relievers. See id. ¶¶ 19-20. On September
28, 2015, when plaintiff “suffered a muscle spasm in
his left leg, ” id. ¶ 21, he was taken on
a stretcher to the infirmary, was “given an . . .
intramuscular injection of some substance and . . . Benadryl,
” and the spasms abated within the hour, id.
¶ 2. Dr. Desta “opined that the muscle spasms
[p]laintiff was [experiencing] may [have been] due to an
imbalance in [p]laintiff's serum [p]otassium
levels[.]” Id. ¶ 23. No blood work was
done, and despite Dr. Desta's “suggest[ion] that an
‘MRI' might prove diagnostic[, no] other treatments
were provided, ” and plaintiff instead was instructed
“to place more sick-call requests . . . as symptoms
recur or persisted.” Id.
has made a claim under the Eighth Amendment to the United
States Constitution, see id. ¶¶ 26-30, and
a medical malpractice claim arising from the medical care and
treatment he received (or did not receive) at the D.C. Jail,
see id. ¶¶ 32-34, for which he demands
compensatory and punitive damages totaling $7.5 million,
id. ¶¶ 30, 34. He filed his complaint in
the Superior Court of the District of Columbia on November
24, 2015, and defendants removed the action on June 1, 2016,
under 28 U.S.C. §§ 1441, 1442(a)(1), 1446, 1346(b),
2401(b), and 2671-80. See Notice of Removal at 1.
move to dismiss under Federal Rule of Civil Procedure
12(b)(1) for lack of subject matter jurisdiction on the
ground that plaintiff failed to exhaust his administrative
remedies prior to filing his complaint. See
generally Defs.' Mem. at 5-7.
matter jurisdiction is a requirement of Article III of the
U.S. Constitution and by federal statute. See Wilson v.
U.S. Dep't of Transp., 759 F.Supp.2d 55, 62 (D.D.C.
2011). It is the plaintiff's burden to establish that the
Court has subject matter jurisdiction over his claim. See
Lujan v. Defenders of Wildlife, 504 U.S. 555, 561
(1992). For purposes of a Rule 12(b)(1) motion, the Court
accepts the factual allegations of the complaint as true, and
it “may consider materials outside the pleadings in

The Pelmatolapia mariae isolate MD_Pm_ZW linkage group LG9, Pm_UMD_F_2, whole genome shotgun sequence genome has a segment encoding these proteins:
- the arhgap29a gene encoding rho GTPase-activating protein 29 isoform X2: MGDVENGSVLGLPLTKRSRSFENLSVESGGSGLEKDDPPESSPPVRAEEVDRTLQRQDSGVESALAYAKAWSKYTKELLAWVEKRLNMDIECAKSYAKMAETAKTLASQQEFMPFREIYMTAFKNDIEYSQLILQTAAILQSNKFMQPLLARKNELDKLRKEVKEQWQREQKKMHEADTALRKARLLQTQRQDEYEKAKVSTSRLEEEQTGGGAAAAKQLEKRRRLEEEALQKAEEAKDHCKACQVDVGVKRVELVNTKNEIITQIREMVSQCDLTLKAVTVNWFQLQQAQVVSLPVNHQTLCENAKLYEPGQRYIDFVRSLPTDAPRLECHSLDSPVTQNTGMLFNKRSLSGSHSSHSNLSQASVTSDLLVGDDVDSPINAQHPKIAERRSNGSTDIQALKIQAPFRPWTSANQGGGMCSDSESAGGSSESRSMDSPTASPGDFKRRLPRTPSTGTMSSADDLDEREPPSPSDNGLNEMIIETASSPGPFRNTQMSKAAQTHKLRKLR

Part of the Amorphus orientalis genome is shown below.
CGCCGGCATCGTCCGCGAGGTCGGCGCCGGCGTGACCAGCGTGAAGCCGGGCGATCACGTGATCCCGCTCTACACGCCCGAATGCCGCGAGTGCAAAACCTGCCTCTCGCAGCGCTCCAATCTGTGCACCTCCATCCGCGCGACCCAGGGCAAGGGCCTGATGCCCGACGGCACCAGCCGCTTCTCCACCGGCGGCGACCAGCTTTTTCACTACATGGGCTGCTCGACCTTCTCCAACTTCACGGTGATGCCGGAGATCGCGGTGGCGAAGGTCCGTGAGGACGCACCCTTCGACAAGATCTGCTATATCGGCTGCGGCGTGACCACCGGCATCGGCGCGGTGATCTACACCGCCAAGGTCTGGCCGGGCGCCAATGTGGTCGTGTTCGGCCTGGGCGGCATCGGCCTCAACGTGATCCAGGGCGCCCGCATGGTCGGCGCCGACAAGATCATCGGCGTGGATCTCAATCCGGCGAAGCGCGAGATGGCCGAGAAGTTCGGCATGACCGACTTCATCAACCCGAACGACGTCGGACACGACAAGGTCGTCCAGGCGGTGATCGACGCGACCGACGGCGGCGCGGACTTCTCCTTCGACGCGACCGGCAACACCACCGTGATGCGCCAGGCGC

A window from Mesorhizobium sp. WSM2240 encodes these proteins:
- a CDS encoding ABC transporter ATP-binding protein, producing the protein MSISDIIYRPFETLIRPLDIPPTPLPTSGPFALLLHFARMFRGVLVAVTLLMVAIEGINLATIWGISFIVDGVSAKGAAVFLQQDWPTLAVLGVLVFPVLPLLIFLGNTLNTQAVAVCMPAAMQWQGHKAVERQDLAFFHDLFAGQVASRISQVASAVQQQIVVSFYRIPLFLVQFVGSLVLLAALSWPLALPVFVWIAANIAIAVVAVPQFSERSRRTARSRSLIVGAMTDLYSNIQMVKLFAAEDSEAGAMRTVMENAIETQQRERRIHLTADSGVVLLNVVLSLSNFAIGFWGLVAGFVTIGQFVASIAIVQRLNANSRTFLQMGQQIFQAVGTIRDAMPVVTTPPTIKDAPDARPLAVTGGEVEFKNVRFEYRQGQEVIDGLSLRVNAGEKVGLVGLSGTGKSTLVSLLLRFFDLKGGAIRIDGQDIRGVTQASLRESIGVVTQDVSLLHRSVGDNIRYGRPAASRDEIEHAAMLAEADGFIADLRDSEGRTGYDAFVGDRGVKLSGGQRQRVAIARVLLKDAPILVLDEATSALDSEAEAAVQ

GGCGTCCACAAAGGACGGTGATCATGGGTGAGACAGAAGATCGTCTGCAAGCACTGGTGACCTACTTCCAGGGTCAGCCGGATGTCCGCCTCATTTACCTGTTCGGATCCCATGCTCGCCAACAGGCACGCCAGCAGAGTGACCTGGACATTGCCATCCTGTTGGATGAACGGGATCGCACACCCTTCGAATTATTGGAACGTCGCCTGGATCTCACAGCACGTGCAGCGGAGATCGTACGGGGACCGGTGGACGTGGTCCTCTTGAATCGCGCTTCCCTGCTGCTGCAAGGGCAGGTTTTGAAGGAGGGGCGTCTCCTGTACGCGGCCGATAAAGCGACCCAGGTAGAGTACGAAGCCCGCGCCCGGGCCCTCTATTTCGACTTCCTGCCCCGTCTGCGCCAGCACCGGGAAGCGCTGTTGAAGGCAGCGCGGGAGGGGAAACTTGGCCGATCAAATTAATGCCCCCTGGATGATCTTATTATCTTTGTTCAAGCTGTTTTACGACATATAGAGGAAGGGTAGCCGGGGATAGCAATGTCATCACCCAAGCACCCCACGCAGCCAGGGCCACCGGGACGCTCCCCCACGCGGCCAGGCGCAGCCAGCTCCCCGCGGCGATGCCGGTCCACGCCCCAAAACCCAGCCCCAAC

deciding whether to grant a motion to dismiss for lack of
jurisdiction.” Jerome Stevens Pharm., Inc. v. Food
& Drug Admin., 402 F.3d 1249, 1253 (D.C. Cir. 2005).
is axiomatic that the United States may not be sued without
its consent and that the existence of consent is a
prerequisite for jurisdiction.” United States v.
Mitchell, 463 U.S. 206, 212 (1983). Under the doctrine
of sovereign immunity, the United States is immune from suit
unless Congress expressly has waived the defense of sovereign
immunity by statute. See id. The Federal Tort Claims
Act (“FTCA”), see 28 U.S.C. §§
2671-2680, operates as a limited waiver of sovereign
immunity, rendering the United States amenable to suit for
certain, but not all, tort claims. See, e.g., Richards v.
United States, 369 U.S. 1, 6 (1962). For example, the
United States has not waived sovereign immunity with respect
to constitutional tort claims, see FDIC v. Meyer,
510 U.S. 471, 475 (1994), and plaintiff's claim for money
damages arising from an alleged violation of the Eighth
Amendment must fail, see, e.g., Roman v. Nat'l
Reconnaissance Office, 952 F.Supp.2d 159, 163-64 (D.D.C.
2013). However, the FTCA renders the “United States . .
. liable . . . in the same manner and to the same extent as a
private individual under like circumstances, ” 28
U.S.C. § 2674, for medical malpractice, see, e.g.,
Williams v. United States, 932 F.Supp. 357, 360 (D.D.C.
1996) (treating allegations of complaint as six separate
claims of medical malpractice against the Veterans
Administration under the FTCA).
The United States of America Is ...